Europe has embraced millions of refugees from Ukraine over a short period of time but far fewer from Africa, the head of the Red Cross and Red Crescent societies. AFP
"Yes, there is a double standard" when it comes to people seeking protections in Europe, IFRC President Francesco Rocca said during a press conference at the UN.
Rocca, who was attending a forum to assess the progress made since the adoption of a Global Compact on Migration in 2018, said there was no difference between "anyone fleeing Donbas (in Eastern Ukraine) or someone fleeing violence of the radical group Boko Haram in Nigeria."
The International Federation of Red Cross and Red Crescent Societies, which brings together more than 190 separate braches, was participating at the UN gathering of political leaders, civil societies and diaspora communities, among other groups.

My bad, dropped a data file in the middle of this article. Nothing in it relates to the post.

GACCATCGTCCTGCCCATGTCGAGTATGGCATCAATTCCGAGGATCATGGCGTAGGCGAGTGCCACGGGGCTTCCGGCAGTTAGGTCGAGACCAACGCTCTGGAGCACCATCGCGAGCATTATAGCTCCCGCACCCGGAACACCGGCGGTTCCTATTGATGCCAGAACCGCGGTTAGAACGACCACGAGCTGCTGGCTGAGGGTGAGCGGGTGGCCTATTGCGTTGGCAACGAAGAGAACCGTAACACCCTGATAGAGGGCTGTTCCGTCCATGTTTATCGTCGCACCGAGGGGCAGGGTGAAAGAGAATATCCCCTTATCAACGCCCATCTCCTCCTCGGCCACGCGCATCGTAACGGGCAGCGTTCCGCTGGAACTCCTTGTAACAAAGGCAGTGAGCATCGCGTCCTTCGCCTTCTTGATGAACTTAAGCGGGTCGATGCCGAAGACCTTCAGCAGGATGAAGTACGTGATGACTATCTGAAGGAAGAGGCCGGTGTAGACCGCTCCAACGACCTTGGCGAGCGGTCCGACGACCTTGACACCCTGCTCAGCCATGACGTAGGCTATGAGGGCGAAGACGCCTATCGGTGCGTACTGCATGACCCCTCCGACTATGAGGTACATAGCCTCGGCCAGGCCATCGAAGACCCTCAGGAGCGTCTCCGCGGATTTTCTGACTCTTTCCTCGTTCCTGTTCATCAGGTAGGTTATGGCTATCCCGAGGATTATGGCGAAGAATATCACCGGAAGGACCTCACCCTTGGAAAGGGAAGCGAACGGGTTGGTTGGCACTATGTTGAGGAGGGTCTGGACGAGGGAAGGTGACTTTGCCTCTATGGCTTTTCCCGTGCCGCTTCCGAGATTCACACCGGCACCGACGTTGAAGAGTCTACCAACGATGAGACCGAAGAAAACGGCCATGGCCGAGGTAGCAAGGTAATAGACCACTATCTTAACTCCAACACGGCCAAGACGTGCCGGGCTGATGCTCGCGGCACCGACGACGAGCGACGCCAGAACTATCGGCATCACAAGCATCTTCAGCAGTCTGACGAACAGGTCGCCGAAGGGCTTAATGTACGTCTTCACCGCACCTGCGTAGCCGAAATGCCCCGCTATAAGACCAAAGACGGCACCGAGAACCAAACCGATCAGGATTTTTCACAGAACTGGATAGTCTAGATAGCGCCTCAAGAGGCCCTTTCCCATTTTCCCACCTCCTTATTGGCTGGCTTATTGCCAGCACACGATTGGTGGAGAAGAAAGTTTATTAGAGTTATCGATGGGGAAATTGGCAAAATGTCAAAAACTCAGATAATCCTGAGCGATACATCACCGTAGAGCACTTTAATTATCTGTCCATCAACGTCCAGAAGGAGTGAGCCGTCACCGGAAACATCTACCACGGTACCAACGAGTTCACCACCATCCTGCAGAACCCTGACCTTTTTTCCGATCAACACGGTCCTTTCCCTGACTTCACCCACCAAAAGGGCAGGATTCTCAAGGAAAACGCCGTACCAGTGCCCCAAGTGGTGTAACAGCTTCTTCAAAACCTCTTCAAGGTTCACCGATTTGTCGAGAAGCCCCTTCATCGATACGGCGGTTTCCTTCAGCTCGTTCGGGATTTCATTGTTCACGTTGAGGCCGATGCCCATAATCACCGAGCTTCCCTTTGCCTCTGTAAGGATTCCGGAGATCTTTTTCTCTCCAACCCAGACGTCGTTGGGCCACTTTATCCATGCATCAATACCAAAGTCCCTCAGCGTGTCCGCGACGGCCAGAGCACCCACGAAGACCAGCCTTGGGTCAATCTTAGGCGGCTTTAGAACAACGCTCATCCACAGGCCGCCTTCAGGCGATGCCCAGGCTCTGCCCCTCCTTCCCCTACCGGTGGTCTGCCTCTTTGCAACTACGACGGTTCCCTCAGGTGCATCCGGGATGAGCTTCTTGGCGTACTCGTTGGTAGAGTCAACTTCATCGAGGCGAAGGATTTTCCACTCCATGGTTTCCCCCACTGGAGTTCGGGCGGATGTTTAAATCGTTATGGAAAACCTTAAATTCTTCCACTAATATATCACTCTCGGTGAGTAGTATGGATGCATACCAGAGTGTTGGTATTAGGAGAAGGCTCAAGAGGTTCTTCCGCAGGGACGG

While he applauded communities in Europe for embracing millions of refugees over a short period of time, Rocca regretted that only thousands of migrants had been welcomed from Africa, often arriving on the continent by way of the Mediterranean.
"Those who are fleeing violence, those who are seeking protection should be treated equally," he said, but added that "ethnicity and nationality should not be deciding factors in saving lives."
More than 150 countries in 2018 signed the United Nations' Global Compact for Migration, a non-binding pact that aims to draw up a framework to deal with the global challenges of migration.
Despite the known risks -- and mounting evidence of abuses -- migrants continue to trek toward Europe from Africa.
Tens of thousands of migrants attempt the dangerous and often deadly crossing from Libya to Italy every year, for example, with more than 31,000 making the journey by sea last year, according to UN figures.
Meanwhile Six million refugees have fled Ukraine since the war began in late February.